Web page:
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San Diego Property Management Fees Explained by an Expert Property Manager

Management fees are a common concern of owners when they are looking for professional San Diego property management. Today, we’re talking about what those fees mean.

Fee Structures

There are a few common fee structures that San Diego investors can expect to see. First, there is a management fee plus one or two ancillary fees like a leasing fee or a maintenance fee.

The second structure includes a small management fee, which may be called a discount fee, but then a lot of other extra fees are charged. The third fee structure is what I call a “here today, gone tomorrow” manager. They charge a low fee and you wonder how that can be, and the answer is they aren’t managing well, so they’ll be out of business soon.

Typical Property Management San Diego Fees

You need to understand what these fees mean, so we’re listing 10 fees you may run into.

Set Up Fee

This is sometimes charged to set up your account in a property manager’s system.

Management Fee

This fee is the monthly cost that pays for the ongoing management of your property.

Supervisory Fee

This might be to oversee large repair project outside of normal maintenance.

Advertising Fee

Some companies keep their management fee low but then charge extra for running ads.

Leasing Fee

The leasing fee is a commission paid once the property is leased to a tenant.

Lease Renewal Fee

Another common fee is the renewal fee, which is what you’ll pay for tenant retention.

Maintenance Surcharge

When a maintenance fee is charged, the company will get a percentage of every maintenance item that needs to be completed. So, on a $100 repair, they may keep 10 percent.

Administration Fee

This could also show up as a postage fee or an accounting fee.

Cancellation Fee

Some property managers will charge you a cancellation fee when you want to be released from your contract.

Click Here for a Cost Breakdown

Pay for Performance

When considering the right fee structure for you, try to keep things simple. It’s also important to pay for performance. As an investor, I’m comfortable paying a higher management fee because I know the rent will be tied to that fee. The manager has an incentive to make sure the rents are high. Leasing fees are also performance based. If a lease is successful, the manager gets a fee. If not, they don’t. 

Look out for minimum fees. If your rent is low,  you might pay more of a percentage because they have a minimum. Hire someone good and be willing to pay market rate.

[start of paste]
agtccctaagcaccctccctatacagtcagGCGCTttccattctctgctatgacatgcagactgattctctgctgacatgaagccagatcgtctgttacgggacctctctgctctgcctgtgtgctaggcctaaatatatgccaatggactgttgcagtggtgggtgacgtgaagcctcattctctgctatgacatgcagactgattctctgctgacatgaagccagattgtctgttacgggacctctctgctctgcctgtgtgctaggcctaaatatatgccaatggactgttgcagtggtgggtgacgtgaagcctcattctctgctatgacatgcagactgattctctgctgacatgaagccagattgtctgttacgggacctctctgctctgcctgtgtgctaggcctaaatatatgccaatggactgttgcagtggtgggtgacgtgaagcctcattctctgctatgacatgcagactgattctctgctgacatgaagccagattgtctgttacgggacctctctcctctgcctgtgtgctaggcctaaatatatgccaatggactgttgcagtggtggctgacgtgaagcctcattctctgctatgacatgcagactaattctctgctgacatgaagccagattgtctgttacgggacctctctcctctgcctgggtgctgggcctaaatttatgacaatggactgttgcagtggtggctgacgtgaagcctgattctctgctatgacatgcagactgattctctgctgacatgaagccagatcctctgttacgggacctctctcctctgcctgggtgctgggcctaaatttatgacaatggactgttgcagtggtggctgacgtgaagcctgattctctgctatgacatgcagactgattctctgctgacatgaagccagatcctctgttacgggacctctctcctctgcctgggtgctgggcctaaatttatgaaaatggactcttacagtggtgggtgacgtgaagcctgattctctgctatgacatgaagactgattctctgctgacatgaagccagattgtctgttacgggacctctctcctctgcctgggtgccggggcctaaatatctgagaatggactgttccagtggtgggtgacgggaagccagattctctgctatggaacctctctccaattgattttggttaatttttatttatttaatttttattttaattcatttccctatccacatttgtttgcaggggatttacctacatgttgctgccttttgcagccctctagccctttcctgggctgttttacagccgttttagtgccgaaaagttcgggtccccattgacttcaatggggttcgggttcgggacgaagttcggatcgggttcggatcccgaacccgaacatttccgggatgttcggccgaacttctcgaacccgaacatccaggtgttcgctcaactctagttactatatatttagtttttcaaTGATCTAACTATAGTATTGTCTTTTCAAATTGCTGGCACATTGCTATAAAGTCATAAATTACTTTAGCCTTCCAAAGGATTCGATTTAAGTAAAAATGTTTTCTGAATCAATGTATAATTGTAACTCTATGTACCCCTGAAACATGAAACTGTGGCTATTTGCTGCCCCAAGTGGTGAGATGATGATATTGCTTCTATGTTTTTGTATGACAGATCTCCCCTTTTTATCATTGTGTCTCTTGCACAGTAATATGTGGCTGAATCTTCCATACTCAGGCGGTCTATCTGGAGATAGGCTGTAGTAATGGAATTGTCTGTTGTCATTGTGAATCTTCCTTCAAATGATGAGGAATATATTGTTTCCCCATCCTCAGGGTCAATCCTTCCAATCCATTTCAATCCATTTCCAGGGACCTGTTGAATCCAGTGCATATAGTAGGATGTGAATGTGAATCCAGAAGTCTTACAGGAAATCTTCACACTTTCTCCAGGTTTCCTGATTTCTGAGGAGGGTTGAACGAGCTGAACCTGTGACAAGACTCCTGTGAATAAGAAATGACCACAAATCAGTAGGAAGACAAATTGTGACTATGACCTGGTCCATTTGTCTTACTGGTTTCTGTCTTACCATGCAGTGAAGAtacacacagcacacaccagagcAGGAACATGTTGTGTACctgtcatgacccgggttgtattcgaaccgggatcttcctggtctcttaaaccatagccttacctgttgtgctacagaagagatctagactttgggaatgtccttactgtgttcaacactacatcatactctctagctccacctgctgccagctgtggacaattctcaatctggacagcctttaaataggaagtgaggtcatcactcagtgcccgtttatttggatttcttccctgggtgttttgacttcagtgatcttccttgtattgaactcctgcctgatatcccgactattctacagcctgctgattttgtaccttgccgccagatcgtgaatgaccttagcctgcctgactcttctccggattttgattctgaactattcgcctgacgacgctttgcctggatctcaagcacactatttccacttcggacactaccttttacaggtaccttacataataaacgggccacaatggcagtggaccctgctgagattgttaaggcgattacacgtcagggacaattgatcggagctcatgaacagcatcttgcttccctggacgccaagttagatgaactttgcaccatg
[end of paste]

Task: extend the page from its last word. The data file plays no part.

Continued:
Wondering what your home might rent for? Get a free instant rental report!

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Hey guys, Adam Manley here, Business Development Manager at GoodLye Property Management. Here to break down the fees that you can expect to pay when you hire a property management company. The three main fees associated with property management service are typically a leasing fee, an ongoing management fee, and typically some type of ancillary fee associated on the side as well. I’ll break those down for you here. The first fee you can expect to pay when hiring a property management company is a leasing fee. This fee is typically paid once the property is rented, but some companies may require it up front. It may range from as low as a couple hundred dollars to as high as half a month’s rent, and typically it’ll cover coordinating repairs once the property becomes vacant, all of the marketing, all of the showing and application screening, as well as all of the lease preparation and signing of the property. The second fee you can expect to pay is an ongoing management fee. Typically in the San Diego area, that fee ranges anywhere from seven to ten percent, and the management company may adjust this depending on how high their leasing fee is. For example, if they charge more up front, they might have a slightly lower management fee, so something to consider when you’re hiring a management company. The last is the ancillary fee section, and this is going to vary depending on each individual company. Some companies may charge a fee to renew the lease on the property, like when you have an existing tenant who wants to stay for an additional year. Some companies may not charge that. Some companies may charge to do an annual or buy annual walkthrough of the property, or some companies might. Some companies may even have a startup fee or some type of fee to get the agreement and your property set up as well. These are all things to look at when you’re reading the five-printer of the agreement and determining which company you’re going to select or hire for your property. If you guys are looking for some more information on the topic, we have a full blog on this. We’ll include a link below. And if you’re considering hiring a property management company for your property, we also have a definitive guide on how to hire a property manager, and we’ll include a link to that below as well. Thank you.